"We need to achieve more with less”
Schneider Electric, with 140,000 employees in over 100 countries, is no stranger to transformation. From steel in the 19th century to electrical distribution and automation in the 20th century, to energy management today, the company has evolved in step with a changing world. The demands the next decade and century will place on energy distribution, however, will require that its senior executives like Julio Rodríguez, Executive VP of Global Operations, rise to the occasion in order to stay one step ahead. He shared his thoughts about the rapid acceleration of change in the world and the impact for the energy industry with MBA students on February 28, 2014 as part of the IESE Global Leadership Series.
Agility Every Step of the Way
"We have been successful in our transformation over the last 10 years," said Rodríguez, referring to Schneider’s geographic diversification, expanded portfolio, and conversion from selling products, to solutions. "Yet the coming decades will require taking what we can foresee about the challenges ahead and make decisions accordingly."
Schneider is enjoying a strong position as one of the largest technology-based companies in the world reporting €24 billion in sales in 2012. However, looming on the horizon are demographic shifts that will place increasing pressure on an an already stressed energy infrastructure and distribution.
"We are focusing on balancing energy efficiency, service to customers and the impact on the planet," Rodríguez told the audience. "The new vision underlying this challenge is to get more done with less; it’s about helping people make the most of energy by becoming a global specialist in energy management."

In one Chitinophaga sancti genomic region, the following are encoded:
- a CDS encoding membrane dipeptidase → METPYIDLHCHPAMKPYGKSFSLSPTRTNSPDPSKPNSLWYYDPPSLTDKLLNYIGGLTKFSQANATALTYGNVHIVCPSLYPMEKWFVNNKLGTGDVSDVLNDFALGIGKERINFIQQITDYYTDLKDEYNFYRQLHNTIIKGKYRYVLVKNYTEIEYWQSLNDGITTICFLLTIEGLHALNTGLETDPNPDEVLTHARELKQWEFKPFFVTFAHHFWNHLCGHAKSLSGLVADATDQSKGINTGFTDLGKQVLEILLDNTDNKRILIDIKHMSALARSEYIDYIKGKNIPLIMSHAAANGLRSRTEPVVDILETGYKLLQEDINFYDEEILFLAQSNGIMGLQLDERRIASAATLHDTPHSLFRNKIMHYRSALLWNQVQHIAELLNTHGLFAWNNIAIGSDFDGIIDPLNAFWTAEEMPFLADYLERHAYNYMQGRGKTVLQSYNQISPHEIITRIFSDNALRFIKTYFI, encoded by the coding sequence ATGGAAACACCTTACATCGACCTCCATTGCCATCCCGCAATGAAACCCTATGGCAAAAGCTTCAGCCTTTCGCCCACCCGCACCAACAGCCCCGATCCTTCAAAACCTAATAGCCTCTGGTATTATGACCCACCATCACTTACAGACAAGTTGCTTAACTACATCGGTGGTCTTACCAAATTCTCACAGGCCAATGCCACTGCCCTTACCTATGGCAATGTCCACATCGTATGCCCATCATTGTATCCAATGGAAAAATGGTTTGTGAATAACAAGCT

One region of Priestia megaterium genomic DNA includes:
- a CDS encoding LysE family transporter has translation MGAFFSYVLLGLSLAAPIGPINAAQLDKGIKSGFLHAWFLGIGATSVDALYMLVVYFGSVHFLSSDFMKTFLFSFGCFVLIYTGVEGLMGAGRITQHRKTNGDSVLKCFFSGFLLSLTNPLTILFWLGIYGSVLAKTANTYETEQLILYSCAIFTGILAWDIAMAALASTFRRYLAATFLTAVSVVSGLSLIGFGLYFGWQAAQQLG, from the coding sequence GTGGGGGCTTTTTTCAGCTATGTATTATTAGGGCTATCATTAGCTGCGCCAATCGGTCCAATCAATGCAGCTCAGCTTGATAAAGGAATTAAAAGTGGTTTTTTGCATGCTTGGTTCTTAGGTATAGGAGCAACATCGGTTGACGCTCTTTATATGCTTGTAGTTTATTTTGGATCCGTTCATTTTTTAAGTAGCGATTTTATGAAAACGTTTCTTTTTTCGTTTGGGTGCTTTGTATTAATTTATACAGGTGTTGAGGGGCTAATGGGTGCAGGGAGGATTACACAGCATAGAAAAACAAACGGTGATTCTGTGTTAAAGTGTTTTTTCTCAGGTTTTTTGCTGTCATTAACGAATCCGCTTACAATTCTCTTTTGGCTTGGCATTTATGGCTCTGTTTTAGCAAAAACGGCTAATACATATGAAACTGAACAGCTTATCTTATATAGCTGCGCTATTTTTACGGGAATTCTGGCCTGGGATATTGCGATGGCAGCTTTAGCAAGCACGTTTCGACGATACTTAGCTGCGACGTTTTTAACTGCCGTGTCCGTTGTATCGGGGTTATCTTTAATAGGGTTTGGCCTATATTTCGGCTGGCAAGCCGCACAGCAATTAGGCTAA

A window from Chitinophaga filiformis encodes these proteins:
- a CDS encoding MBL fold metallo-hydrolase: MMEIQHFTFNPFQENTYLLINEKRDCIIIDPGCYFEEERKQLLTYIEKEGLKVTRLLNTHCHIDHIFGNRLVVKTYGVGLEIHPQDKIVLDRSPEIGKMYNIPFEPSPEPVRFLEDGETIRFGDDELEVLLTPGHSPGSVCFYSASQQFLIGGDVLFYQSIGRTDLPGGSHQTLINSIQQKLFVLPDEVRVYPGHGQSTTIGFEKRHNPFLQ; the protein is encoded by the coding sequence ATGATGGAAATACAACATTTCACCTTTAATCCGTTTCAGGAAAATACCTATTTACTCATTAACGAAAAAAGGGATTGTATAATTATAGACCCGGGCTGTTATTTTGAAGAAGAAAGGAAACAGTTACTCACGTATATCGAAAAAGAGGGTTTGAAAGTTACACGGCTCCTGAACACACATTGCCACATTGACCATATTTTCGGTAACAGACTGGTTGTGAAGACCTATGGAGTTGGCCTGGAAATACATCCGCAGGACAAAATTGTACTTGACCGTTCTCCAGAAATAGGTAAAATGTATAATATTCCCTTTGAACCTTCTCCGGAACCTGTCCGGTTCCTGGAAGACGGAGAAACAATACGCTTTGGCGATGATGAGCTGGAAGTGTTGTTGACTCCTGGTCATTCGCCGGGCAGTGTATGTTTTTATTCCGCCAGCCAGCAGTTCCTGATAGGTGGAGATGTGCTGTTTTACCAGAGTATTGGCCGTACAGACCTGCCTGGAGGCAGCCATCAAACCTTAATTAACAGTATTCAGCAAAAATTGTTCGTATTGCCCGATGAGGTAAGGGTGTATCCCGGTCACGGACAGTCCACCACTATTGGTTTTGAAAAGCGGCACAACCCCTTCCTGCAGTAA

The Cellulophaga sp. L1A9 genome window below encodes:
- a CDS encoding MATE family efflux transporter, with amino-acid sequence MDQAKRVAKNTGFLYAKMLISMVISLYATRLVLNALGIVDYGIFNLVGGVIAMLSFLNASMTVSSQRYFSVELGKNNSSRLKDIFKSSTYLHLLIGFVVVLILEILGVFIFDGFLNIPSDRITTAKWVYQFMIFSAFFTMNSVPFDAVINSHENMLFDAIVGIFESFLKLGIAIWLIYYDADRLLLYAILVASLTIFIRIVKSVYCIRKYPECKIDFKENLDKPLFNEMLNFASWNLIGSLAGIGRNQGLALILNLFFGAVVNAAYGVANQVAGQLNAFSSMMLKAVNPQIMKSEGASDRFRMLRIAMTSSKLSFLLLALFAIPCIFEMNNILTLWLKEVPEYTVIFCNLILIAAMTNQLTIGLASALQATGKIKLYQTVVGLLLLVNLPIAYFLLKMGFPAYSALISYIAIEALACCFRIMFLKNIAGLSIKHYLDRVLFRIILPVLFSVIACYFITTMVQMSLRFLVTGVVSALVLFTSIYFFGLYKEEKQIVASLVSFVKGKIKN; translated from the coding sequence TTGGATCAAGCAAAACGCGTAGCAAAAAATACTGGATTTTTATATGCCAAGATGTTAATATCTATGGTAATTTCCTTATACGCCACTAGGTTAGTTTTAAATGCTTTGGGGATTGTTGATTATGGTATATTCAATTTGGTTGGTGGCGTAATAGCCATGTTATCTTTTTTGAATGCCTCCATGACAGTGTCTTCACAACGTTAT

Experts anticipate that energy demands will double by 2030, a situation that without innovative technological and management solutions will be untenable for a planet that needs to halve its carbon emissions.
Much of this growth in demand will be in emerging countries, not just due to population growth, social mobility and urbanization; businesses in emerging countries are also becoming important contenders in the global arena. Rodríguez pointed out that today 125 of Fortune 500 companies are based in new economies. Therefore, the region has been an important focus for the company since it set its transformation in motion. Today the region represents 41% of its revenue, and is home to 50% of Schneider’s employees and 100 factories.
People as Key to Transformation
Herein lies Schneider’s challenge in the years ahead, explained Mr. Rodriguez: to confront this energy dilemma through a continued focus on R&D and innovation to deliver solutions for efficiency. An important part of this focus is about people. "We have been able to attract and develop talent; that’s why we have been successful over the last 10 years. That will also be the key for the next decade," he asserted.
In addition to the vital role that its 7,500 talented engineers have in corporate success, Schneider’s leading position in the industry would not be possible without top quality management. Mr. Rodriguez told the audience not to underestimate the importance of leadership to tackle the complexity ahead. "Leading by example and basing leadership on values to be credible in the long-term, value such as honesty, loyalty, respect for others, is the base of everything," he said. He underscored the importance of developing other people, and understanding that for each person developing abilities is a process of trial and error.